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14 September 2001 Correction for etch proximity: new models and applications
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Short-range etch proximity effects increase intra-die CD variability and degrade the IC performance and yield. Tight control of the etch bias is an increasingly critical factor in realizing the ITRS technology nodes. The 2000 technology nodes revision added a new category, the post-etch 'physical' gate length metric, that is 9 - 17% smaller than 'in-resist' gate length. We present new etch proximity correction methods and models designed to reduce negative impact of etch-induced CD variability and increase uniformity of the controlled over- etching. Resolution Enhancement Technologies (RET) design correction methods typically employ 'lumped' process models. We found that an alternative methodology based upon separation of the process factors and the related models may yield better accuracy, performance, and better suit the design and process optimization flows. The contributions from the reticle, the optics, the wafer, and etch are individually determined and then used either separately or in aggregation for the most flexible and optimum correction of their respective contributions. The etch corrections are based on the Variable Etch Bias model (VEB model). This semi-empirical model requires experimental CD information to be collected from the test patterns under fixed process conditions (point-process model). It demonstrates excellent fit to the early experimental CD-SEM data gathered to date, which spans a variety of layout features and process conditions. The VEB model works in conjunction with CalibreR software system's Variable Threshold Resist-Extended (VTR-E) model, however the etching is modeled separately from the optics and the resist processing. This yields better understanding and more accurate explanation of the experiments than those that are produced by the 'lumped' process modeling. The VEB model explains etch- induced bias in terms of the following three proximity characteristics or variables: effective trench width (or pattern separation), pattern density, and effective line width (or pattern granularity). We synthesized and studied their integral representations. Performance fitness of the various weighting, smoothing, and anisotropic integral kernels and their parameters were studied to correctly reflect the etch bias behavior on silicon. We found that depending on the resist composition and layer types (poly or metal), the etch bias can sometimes be explained only by one or two (out of three) proximity variables. The aperture and microloading etch effects are studied and shown to be correctly reflected in the model. We demonstrate how model-based corrections improve CD uniformity of the poly and metal layers by compensating for the iso/dense and inverse-iso/dense biases. More complicated 2-D proximity effects are also captured, which is confirmed by the comparison of the SEM images to the simulations.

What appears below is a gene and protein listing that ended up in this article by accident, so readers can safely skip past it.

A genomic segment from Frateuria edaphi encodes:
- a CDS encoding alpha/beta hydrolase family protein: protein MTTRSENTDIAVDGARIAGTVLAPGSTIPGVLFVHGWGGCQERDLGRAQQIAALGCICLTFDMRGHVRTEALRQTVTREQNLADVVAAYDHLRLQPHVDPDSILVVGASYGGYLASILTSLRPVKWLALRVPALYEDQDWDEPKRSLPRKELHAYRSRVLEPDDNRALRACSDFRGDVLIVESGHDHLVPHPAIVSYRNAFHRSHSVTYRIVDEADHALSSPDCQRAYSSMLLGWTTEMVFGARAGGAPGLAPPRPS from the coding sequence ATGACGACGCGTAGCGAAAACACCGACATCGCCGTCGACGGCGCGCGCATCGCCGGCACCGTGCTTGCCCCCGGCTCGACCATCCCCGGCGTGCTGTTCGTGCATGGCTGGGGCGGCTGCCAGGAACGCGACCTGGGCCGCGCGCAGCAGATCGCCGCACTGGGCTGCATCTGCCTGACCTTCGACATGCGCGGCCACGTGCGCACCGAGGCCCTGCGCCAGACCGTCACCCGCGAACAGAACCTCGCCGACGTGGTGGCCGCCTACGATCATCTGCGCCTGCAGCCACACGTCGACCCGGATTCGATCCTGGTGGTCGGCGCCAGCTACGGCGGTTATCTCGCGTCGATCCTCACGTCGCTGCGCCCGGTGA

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Yuri Granik "Correction for etch proximity: new models and applications", Proc. SPIE 4346, Optical Microlithography XIV, (14 September 2001); doi: 10.1117/12.435649;

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